He didn’t start life as an opera queen – “As a budding young journalist in New York, he was known to take potshots at the etiquette and artifice of what he saw as an aristocratic pastime. Whitman cultivated a more democratic persona and preferred popular songs, which he called ‘heart’ — as opposed to ‘art’ — music.” – but bel canto won him over, and massively influenced Leaves of Grass too.
Good news? Or … not really? “A greater number of minority and female directors with their first gigs is no guarantee, however, that more of them will go on to become established directors. The study also tracked the careers of directors before and after their first directing jobs. It found that 66 percent of new directing hires had already been affiliated with the series for which they directed. Of this group, only 40 percent were subsequently hired by other series. Membership in the pipeline is no guarantee of future success.”
Long before Haki Madhubuti established Third World Press – now turning 50 – on Chicago’s South Side, he was a 14-year-old living in Detroit. “His mother gave him a firm order: Go down to the public library and check out ‘Black Boy’ by Richard Wright.” That changed the course of his life, and of publishing for African Americans.
The news isn’t exactly scintillating. “The continued rise of streaming services, and their need for a constantly renewed library of content, means that informational documentaries will continue to be made. … They demand little of the viewer and are easy to digest, not to mention relatively cheap to produce. But at the same time, in the case of literature, they reduce their subject to a series of outworn clichés, where the lives of all writers begin to resemble each other.”
While some of these 10 warriors have been exhibited elsewhere, the institute is enhancing the experience with augmented reality technology to digitally recreate weapons and other objects that were originally held by the statues. The original artifacts crumbled and vanished as earthen walls and roof timbers collapsed during the warriors’ long occupancy of three underground pits.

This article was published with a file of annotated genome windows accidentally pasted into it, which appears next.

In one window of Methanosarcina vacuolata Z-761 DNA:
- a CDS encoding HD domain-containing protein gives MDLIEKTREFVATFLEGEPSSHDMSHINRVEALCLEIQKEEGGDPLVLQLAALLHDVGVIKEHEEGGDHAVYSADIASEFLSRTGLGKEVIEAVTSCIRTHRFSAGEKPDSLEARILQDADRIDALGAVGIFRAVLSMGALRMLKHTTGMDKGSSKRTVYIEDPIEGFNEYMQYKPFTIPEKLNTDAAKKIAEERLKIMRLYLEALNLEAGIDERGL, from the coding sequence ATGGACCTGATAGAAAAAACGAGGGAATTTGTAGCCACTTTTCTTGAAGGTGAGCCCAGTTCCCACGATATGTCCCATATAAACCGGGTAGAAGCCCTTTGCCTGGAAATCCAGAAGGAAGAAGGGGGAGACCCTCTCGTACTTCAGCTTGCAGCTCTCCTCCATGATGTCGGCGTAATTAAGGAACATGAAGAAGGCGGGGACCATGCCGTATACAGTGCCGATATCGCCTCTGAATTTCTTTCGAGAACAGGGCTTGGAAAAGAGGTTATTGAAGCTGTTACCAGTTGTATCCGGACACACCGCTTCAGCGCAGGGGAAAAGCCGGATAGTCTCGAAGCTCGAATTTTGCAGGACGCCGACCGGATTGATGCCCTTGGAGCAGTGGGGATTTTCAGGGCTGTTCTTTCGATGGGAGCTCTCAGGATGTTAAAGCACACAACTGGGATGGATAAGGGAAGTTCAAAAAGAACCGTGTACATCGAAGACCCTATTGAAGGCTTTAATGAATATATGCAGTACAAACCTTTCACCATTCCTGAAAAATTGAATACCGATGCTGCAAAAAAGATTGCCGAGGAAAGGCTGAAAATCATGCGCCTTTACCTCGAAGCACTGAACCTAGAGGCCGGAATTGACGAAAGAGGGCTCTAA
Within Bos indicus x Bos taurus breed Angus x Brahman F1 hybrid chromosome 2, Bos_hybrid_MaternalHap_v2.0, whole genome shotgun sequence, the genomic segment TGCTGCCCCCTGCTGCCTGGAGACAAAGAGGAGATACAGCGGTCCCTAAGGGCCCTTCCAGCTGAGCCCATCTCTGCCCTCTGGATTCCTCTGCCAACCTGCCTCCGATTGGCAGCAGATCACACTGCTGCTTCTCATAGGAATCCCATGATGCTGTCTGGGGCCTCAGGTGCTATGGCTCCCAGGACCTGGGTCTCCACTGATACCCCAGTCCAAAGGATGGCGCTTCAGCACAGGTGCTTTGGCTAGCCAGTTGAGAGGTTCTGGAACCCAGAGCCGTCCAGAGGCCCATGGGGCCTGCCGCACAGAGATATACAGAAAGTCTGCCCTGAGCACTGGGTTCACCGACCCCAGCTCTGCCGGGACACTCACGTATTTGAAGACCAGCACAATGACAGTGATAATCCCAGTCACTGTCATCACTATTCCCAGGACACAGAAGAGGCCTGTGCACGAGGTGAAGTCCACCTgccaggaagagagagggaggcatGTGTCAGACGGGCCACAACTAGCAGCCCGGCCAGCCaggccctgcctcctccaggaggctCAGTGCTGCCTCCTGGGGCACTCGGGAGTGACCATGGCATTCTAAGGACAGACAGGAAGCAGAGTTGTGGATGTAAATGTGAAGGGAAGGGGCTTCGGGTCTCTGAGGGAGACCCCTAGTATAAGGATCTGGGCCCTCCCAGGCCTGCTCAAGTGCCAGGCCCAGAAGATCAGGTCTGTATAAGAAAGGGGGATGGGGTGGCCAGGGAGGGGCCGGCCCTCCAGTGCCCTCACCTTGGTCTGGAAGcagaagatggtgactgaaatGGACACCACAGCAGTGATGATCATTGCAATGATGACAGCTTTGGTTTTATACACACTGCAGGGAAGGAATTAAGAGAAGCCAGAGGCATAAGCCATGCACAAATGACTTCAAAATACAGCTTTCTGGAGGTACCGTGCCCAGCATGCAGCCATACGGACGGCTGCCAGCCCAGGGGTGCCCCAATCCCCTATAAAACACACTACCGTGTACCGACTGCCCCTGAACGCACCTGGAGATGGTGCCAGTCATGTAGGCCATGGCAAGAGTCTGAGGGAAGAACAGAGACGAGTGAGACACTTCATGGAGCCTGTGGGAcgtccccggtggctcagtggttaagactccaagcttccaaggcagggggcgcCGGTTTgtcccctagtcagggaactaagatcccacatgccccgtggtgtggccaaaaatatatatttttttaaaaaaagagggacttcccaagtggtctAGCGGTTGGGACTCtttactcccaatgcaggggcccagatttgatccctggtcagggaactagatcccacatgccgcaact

At the age of 41 (he turns 42 on Saturday), Mr. Coates has become one of the most influential black intellectuals of his generation, joining predecessors including Ms. Morrison, Professor Henry Louis Gates Jr., and Dr. Cornel West. “He’s a rock star,” said Dr. Nell Irvin Painter, professor emeritus of American history at Princeton University, adding that Mr. Coates is asking questions that even “other historians have not been asking.”
“The images spread as they do because, taken together, they can seem to reveal hidden truths about a president who remains, for all his spotlighting and swaggering, a cipher. This is an era, after all, in which the American public, primed with Making a Murderer and American Crime Story and NCIS, embraces forensic analysis as a form of entertainment. In that context, each new image of the president, and each image of the people and things surrounding him, takes on not only the quality of art—provocative, illustrative, asking to be analyzed—but also the quality of a mystery.”
The Ballet Nacional Sodre in Montevideo has been making strides and leaps (ahem) since the former international star, a native of neighboring Argentina, became director of the company in 2010. The announcement that he’s resigning as director made news in South America last month, but he’s not actually leaving the company: he’ll focus solely on training its dancers.